Swedish businessman abducted in Morocco
James Savage · 29 Dec 2006, 10:20
Published: 29 Dec 2006 10:20 GMT+01:00
The man's family and Swedish diplomats in the North African country say they do not know why he was taken or where. It is also at this stage unclear whether the men who took him away on Christmas Day night were genuine police officers.
"All we know at present is that a 54-year-old Swedish citizen was taken on the night of 25th December. Last time I spoke to the Swedish Embassy in Morocco we had no further information," said Sofia Karlberg at the Foreign Ministry in Stockholm to The Local.
TV4 reports that the man was taken from his home in Tetouan by men in civilian clothes. A female member of the family had answered the door to the men, who said they were looking for her brother-in-law.
The men initially said they had a present for the man, to which the woman replied that he was not there. When she then tried to prevent them from entering they presented themselves as police. She says that they claimed the United States lay behind the action. They then, according to the woman, went to wake her father.
"My father followed them voluntarily and answered questions," she said. At 5am on 26th December the father disappeared with the men. One of the men returned the next day to promise that the father would soon be home if they were "reasonable", the daughter said. The men also left a phone number, which according to the family did not work.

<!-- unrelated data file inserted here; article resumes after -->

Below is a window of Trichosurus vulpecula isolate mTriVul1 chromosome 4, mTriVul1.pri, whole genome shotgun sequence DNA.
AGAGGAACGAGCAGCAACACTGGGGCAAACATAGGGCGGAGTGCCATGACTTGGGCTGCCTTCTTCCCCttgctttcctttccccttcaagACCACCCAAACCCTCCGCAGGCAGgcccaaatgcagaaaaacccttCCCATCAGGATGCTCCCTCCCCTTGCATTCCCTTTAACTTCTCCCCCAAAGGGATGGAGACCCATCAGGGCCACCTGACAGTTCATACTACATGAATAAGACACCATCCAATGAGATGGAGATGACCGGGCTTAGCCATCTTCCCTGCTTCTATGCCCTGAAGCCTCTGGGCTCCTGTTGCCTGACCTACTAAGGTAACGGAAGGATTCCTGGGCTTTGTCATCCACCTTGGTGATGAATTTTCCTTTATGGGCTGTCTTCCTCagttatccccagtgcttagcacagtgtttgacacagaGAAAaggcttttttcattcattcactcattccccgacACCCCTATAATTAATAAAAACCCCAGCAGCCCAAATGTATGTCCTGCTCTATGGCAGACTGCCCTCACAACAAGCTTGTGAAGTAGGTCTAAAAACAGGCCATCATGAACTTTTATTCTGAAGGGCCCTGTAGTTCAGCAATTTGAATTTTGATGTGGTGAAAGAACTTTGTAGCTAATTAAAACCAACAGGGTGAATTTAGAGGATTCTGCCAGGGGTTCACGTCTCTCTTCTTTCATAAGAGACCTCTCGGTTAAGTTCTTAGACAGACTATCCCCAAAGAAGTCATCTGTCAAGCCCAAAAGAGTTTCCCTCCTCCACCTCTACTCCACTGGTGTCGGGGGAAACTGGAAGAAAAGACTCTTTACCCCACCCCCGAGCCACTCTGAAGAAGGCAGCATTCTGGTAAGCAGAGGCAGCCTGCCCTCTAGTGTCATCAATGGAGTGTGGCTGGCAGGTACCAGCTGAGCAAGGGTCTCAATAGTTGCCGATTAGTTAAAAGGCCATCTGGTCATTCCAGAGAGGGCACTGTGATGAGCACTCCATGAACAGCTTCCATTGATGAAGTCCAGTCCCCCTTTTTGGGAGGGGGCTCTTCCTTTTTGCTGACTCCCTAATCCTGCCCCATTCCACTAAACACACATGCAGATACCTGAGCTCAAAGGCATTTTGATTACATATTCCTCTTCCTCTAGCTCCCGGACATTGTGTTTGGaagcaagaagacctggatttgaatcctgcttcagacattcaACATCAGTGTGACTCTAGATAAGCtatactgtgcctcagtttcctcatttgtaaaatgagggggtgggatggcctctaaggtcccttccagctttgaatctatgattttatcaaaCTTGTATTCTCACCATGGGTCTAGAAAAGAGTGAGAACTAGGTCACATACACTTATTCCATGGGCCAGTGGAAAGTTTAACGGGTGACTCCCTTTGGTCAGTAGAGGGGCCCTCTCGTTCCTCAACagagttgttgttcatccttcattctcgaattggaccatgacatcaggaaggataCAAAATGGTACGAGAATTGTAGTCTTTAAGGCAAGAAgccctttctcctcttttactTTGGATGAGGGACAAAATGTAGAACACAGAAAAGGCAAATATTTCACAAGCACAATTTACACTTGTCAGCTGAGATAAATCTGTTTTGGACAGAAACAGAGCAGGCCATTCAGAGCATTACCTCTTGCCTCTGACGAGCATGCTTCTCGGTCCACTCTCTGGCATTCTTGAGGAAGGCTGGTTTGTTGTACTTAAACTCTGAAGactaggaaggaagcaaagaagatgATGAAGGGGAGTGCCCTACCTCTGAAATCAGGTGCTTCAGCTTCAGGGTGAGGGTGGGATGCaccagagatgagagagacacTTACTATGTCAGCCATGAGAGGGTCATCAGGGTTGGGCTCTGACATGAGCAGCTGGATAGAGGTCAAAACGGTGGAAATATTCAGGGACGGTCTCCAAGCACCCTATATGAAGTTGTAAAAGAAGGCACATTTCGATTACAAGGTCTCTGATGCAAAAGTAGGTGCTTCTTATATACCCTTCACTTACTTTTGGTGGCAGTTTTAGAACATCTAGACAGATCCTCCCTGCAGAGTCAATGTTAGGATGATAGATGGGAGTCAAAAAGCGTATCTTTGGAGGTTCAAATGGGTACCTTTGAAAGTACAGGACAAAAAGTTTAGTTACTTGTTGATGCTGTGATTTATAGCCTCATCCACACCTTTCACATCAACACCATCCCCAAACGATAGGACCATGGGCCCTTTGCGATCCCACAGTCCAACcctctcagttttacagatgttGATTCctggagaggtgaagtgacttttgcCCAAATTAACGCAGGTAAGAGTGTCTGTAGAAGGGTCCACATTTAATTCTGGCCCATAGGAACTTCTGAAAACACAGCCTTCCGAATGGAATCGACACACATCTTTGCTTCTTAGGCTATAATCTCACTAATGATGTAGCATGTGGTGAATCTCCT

The family has contacted Moroccan police and prosecutors to search for the man, but so far with out success. They have also asked lawyers and the Swedish embassy in Rabat for help. According to a human rights organization quoted by TT, 40 people were rounded up by unknown men and taken to Rabat on the same night.
The small Swedish mission in Morocco has asked for help from the French Embassy in the country.
The Swedish Foreign Ministry could on Friday morning not confirm whether the man was a permanent resident in Morocco. According to news reports he is Swedish and has lived in Sweden for over 30 years. His wife and six children, the youngest of whom is 6, remain in their home in Tetouan.